Thread: Boost and Compression
12-10-2009, 11:17 AM #1
Boost and Compression
Posted this link on the Yami section also. Its a great reference chart for building an engine.
Now you can see that 93 octane doesnt get you very far, SAFELY..
12-10-2009, 11:28 AM #2
12-10-2009, 11:29 AM #3
12-10-2009, 11:38 AM #4
That's a very cool chart! Good guideline.
Looking at the chart would that mean "roughly" that running 8lbs of boost on a 8.0:1 compression would yield you an essentially 12.4:1 compression motor.
All else equal would this translate into the same output as running 12.4:1 naturally aspirated?
Also makes me wonder why we're not detonating ! I know we're running 14+ pounds of boost on pump gas.
12-10-2009, 11:40 AM #5
12-10-2009, 11:48 AM #6
Not applicable to our skis ... we run centrifugal SCs which run much cooler than roots SCs, especially at higher boost levels, plus we are running BIG water to air intercoolers, which has a huge impact on what kind of boost you can run. Check the info below as listed on Procharger website ... shows it is possible to run 15 - 18 lbs boost with a centrifugal SC and very good intercooling, on pump gas with our 8.5:1 engines.
Reliable High Performance
Clearly, the only type of performance that matters is reliable performance, and detonation is the single biggest threat to engine reliability. The boost range for reliable performance, without detonation, can be determined by looking at the type of supercharger technology being considered, and the compression ratio of the motor. With a lower compression ratio, an engine can safely handle more boost, everything else being equal. Similarly, if the temperature of the compressed air is lower, an engine will have a much higher detonation threshold (the point at which fuel ignites without a spark), and will be able to safely handle more boost. The chart below helps to illustrate how the overall efficiency of the entire supercharger system can be increased by both leading edge supercharger efficiency and the use of intercooling. Simply locate an engine's compression ratio at the bottom of the chart and trace upwards to determine the maximum reliable boost level. The amount of heat produced (adiabatic effiency) by each supercharging technology is what determines the boost limitation. While gear-driven centrifugal is clearly the superior supercharger technology, it is also clear that the biggest benefit comes from intercooling. These calculations assume moderate timing, 92 octane pump gas, and a good supply of fuel to the cylinders. As mentioned previously, detonation is the single biggest threat to engine reliability. It is heat and detonation that cause blown head gaskets and burned pistons, not boost. Achieving maximum performance from a given engine while avoiding detonation requires the right combination of intake air temperature, timing and fuel quality. For example, without intercooling a stock 5.0 with 9.5:1 compression ratio can only hold 5-6 psi of boost before detonation becomes a problem. The only way to safely run more than 6 psi of boost and still make a meaningful increase in power without an intercooler is by using racing fuel to avoid detonation. Many companies also employ "band-aids" such as ignition retard and larger injectors to run 8-9 psi on pump gas, but the resulting increase in performance is only marginal (since both of these band-aids suboptimize) and detonation is frequently still a problem.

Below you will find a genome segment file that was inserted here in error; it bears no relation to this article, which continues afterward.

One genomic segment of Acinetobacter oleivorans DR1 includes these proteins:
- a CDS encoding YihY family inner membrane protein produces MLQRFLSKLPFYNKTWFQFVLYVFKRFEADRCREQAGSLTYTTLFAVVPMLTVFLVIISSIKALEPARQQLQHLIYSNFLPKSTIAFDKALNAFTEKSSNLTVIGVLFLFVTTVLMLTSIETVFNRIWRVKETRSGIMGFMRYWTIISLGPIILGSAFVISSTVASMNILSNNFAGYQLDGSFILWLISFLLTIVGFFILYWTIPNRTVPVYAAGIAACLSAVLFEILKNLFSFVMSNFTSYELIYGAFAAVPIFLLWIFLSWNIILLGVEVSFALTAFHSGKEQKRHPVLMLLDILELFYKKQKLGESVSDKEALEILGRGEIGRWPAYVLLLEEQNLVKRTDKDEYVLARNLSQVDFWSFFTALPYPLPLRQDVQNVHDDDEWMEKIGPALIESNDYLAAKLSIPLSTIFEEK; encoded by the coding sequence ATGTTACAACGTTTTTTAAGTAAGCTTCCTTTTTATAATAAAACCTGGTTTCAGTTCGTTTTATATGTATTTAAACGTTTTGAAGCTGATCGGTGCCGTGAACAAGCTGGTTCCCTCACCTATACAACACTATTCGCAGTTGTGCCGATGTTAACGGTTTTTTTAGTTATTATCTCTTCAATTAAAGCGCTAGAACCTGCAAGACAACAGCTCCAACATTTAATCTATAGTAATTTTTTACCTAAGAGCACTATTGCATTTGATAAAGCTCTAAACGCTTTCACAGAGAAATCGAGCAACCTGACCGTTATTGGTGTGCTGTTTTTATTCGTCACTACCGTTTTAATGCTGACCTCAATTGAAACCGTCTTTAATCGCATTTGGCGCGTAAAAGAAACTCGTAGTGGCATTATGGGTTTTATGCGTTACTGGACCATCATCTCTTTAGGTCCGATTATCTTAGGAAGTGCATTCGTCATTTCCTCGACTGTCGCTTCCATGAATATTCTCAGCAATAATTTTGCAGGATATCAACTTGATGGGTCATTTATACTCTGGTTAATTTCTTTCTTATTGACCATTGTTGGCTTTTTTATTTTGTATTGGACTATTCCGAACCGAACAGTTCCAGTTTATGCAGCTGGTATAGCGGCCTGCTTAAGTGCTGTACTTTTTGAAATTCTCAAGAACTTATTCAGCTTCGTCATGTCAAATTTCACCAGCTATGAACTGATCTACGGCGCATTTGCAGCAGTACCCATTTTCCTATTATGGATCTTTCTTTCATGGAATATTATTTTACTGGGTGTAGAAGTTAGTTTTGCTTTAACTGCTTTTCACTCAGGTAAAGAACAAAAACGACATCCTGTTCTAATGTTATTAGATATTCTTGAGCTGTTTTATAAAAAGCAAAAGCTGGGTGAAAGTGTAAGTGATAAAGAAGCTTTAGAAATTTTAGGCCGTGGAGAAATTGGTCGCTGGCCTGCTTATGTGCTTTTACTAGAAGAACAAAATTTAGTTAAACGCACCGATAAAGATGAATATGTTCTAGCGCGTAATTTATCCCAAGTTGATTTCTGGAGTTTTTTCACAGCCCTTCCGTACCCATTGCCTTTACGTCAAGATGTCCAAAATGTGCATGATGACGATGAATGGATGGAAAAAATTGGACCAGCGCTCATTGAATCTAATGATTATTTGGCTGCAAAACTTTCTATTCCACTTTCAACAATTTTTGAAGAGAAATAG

Last edited by Vern; 12-10-2009 at 11:50 AM. Reason: fixed
12-10-2009, 11:55 AM #7
12-10-2009, 12:17 PM #8
Its the one area we have an advantage over cars ... we have so much cool lake water already pressurized by our pumps, its perfect for serious intercooling which is a huge factor in allowing us to run pretty high boost.
12-10-2009, 01:28 PM #9
- Join Date
- Nov 2006
- Delray Beach, Florida
With lake water, even what would be considered a "BAD" intercooler will yield charge temps of 145 - 155F at 18 to 20 psi. This would be considered very good in most air to air car applications.
A Good or Great charge cooler in one of these boats can easily yield charge temps just a few degrees over water temperature, water temp is generally lower than ambient air temp, so it is quite common to see charge temps at boost levels above 20psi that are lower than ambient !! NEVER going to see that in a car.. Unless you spray the charge cooler with Nitrous or pack it with dry ice for a few runs...
Cold charge temps are just another reason we can run radical timing maps, and lean mixtures while producing big power numbers..
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